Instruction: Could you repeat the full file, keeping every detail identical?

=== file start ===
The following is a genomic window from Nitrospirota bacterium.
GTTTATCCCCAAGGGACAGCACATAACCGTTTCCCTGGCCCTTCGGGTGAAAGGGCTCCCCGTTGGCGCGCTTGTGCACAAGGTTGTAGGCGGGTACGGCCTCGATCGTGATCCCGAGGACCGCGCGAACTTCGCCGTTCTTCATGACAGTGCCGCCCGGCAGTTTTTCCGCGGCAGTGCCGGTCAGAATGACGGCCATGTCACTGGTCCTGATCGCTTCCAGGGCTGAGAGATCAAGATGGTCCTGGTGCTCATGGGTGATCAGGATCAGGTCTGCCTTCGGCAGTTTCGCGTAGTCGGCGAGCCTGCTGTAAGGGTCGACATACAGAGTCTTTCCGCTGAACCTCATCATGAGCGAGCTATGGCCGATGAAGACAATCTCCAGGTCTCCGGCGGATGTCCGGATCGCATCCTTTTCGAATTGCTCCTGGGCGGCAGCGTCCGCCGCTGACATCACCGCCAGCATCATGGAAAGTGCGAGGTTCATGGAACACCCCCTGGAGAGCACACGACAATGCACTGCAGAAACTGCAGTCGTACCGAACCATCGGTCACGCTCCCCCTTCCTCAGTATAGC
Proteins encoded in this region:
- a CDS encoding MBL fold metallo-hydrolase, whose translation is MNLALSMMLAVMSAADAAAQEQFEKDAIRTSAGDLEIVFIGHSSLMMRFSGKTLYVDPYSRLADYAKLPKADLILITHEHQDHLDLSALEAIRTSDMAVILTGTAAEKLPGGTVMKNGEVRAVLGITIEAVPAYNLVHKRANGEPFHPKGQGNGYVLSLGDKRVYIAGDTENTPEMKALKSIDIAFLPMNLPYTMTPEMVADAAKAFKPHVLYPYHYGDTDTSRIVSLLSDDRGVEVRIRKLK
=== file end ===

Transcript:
The following is a genomic window from Nitrospirota bacterium.
GTTTATCCCCAAGGGACAGCACATAACCGTTTCCCTGGCCCTTCGGGTGAAAGGGCTCCCCGTTGGCGCGCTTGTGCACAAGGTTGTAGGCGGGTACGGCCTCGATCGTGATCCCGAGGACCGCGCGAACTTCGCCGTTCTTCATGACAGTGCCGCCCGGCAGTTTTTCCGCGGCAGTGCCGGTCAGAATGACGGCCATGTCACTGGTCCTGATCGCTTCCAGGGCTGAGAGATCAAGATGGTCCTGGTGCTCATGGGTGATCAGGATCAGGTCTGCCTTCGGCAGTTTCGCGTAGTCGGCGAGCCTGCTGTAAGGGTCGACATACAGAGTCTTTCCGCTGAACCTCATCATGAGCGAGCTATGGCCGATGAAGACAATCTCCAGGTCTCCGGCGGATGTCCGGATCGCATCCTTTTCGAATTGCTCCTGGGCGGCAGCGTCCGCCGCTGACATCACCGCCAGCATCATGGAAAGTGCGAGGTTCATGGAACACCCCCTGGAGAGCACACGACAATGCACTGCAGAAACTGCAGTCGTACCGAACCATCGGTCACGCTCCCCCTTCCTCAGTATAGC
Proteins encoded in this region:
- a CDS encoding MBL fold metallo-hydrolase, whose translation is MNLALSMMLAVMSAADAAAQEQFEKDAIRTSAGDLEIVFIGHSSLMMRFSGKTLYVDPYSRLADYAKLPKADLILITHEHQDHLDLSALEAIRTSDMAVILTGTAAEKLPGGTVMKNGEVRAVLGITIEAVPAYNLVHKRANGEPFHPKGQGNGYVLSLGDKRVYIAGDTENTPEMKALKSIDIAFLPMNLPYTMTPEMVADAAKAFKPHVLYPYHYGDTDTSRIVSLLSDDRGVEVRIRKLK